Most of us know someone, or are someone, who has heart disease. It causes more deaths in the U.S. than cancer, taking 600,000 lives each year and millions more worldwide.
One of the most common forms of heart disease is aortic stenosis. It occurs when the main valve of the heart — the aortic valve — becomes stenotic or narrowed. The narrowing of the valve overworks the heart, eventually leading to heart failure or even sudden death.
According to the American Heart Association, aortic stenosis affects more than 20% of older Americans. In addition to causing heart failure, research studies have also linked it to a higher risk for complications and severe illness with viruses like Covid-19.
The only approved treatment for advanced cases of aortic stenosis is an invasive, risky valve replacement surgery. But Dr. Jasimuddin Ahamed aims to change that.
In his lab at OMRF, Ahamed studies how fibrosis, the formation of scar tissue, can damage the heart. He and his research team discovered that a particular naturally occurring protein contributes to scar tissue formation in the aortic valve, leading to stenosis. This finding suggests that targeting this protein with a drug could potentially treat or prevent the condition.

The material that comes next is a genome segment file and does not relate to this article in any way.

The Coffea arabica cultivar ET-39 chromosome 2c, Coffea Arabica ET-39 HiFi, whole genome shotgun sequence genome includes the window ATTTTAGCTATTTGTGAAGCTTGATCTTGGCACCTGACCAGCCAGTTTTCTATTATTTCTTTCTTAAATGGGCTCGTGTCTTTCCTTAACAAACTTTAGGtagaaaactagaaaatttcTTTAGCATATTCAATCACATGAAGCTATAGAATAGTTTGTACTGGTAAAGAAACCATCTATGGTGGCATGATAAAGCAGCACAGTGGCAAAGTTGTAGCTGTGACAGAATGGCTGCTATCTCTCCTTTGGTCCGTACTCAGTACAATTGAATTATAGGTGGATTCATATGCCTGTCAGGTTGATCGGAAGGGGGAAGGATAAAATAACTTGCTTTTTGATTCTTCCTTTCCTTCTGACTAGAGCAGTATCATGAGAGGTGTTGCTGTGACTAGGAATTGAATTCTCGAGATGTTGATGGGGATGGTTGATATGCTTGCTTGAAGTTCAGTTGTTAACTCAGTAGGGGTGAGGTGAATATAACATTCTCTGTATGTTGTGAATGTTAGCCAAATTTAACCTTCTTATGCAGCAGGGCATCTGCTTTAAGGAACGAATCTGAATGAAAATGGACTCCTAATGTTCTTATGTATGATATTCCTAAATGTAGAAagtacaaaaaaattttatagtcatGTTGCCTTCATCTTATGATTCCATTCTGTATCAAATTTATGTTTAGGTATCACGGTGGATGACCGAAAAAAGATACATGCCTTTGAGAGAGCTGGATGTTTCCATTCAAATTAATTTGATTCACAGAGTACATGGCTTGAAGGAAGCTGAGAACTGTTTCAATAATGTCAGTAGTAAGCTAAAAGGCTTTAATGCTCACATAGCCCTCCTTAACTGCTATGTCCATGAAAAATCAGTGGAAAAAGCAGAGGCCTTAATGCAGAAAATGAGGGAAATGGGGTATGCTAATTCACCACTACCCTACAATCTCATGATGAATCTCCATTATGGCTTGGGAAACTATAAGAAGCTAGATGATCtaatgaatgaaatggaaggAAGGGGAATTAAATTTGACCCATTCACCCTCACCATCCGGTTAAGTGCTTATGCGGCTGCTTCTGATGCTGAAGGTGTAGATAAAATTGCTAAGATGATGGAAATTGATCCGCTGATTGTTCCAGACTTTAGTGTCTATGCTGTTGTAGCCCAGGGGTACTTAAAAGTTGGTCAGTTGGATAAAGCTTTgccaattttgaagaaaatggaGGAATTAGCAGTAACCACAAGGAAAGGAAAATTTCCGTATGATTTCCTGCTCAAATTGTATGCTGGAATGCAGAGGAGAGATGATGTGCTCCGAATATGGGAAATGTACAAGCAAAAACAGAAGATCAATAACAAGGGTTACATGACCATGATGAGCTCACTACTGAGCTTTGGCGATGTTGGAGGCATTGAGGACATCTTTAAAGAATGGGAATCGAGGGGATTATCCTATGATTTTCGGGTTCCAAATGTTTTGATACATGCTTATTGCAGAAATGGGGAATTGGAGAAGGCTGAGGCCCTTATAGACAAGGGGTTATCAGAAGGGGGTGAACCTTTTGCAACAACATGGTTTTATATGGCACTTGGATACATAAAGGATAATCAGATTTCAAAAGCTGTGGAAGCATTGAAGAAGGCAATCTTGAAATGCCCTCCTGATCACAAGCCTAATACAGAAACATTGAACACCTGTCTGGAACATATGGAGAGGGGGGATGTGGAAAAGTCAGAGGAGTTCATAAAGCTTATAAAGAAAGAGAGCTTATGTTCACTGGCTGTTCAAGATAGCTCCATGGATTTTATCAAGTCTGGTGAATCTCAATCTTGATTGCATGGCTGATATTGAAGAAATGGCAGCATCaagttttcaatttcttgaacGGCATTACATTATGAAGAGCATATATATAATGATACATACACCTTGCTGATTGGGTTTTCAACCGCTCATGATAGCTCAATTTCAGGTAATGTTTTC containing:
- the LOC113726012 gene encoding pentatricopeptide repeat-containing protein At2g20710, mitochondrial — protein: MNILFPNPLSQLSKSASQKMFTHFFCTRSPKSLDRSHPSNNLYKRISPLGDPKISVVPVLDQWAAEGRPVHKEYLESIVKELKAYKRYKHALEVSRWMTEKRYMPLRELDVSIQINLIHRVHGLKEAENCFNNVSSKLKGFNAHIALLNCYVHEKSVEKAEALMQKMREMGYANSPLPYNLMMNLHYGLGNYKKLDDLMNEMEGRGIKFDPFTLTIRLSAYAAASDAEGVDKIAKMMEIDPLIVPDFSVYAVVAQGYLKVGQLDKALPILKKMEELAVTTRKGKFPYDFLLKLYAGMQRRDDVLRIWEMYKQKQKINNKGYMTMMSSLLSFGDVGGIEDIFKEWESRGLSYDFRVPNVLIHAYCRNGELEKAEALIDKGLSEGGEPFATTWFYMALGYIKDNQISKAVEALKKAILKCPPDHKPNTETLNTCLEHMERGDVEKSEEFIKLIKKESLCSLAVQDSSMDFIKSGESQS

“Once aortic stenosis is fully developed, little to nothing can be done,” says Ahamed, who joined OMRF in 2015 from Rockefeller University in New York City. “But early intervention with a new drug might halt its progression and keep the heart working as it should.”
Using specially engineered mice that mimic the symptoms of aortic stenosis in its earliest stages, Ahamed is testing drugs to do just that.
The work has attracted the attention of the National Heart, Lung, and Blood Institute, which in 2020 awarded Ahamed a four-year grant to support the research. “This could result in a major breakthrough in heart health for our aging population,” says Ahamed.
He’ll utilize a method he’s developed to test compounds that could halt the disease process. “Our new, highly predictive experimental model can be used to test drugs to prevent the progression of this disease by targeting it in its initial stages,” says Ahamed.
Still, progress takes time. And any experimental compound, even a promising one, faces long odds of reaching the clinic.
All of which reminds us to focus on those elements of heart health we can control. “Especially over the last year, many of us have become less physically active and slacked on healthy eating,” says Dr. Stephen Prescott, OMRF’s president and a cardiologist.
He recommends small changes, like regular walks and a diet heavy in vegetables, whole grains and lean proteins. And that’s important, because if we take care of our hearts, they should beat more than 2.5 billion times in our lives.
Illustration by John Jay Cabuay
Read more from OMRF’s 2020 Annual Report
A Year of Challenges
New Hope for Treating Vision Loss
A Homecoming of Sorts
Honoring a Recovered Texan
An Anti-Aging Pill?
Old Drug, New Tricks
From Bedside to Bench
How 2020 Changed Science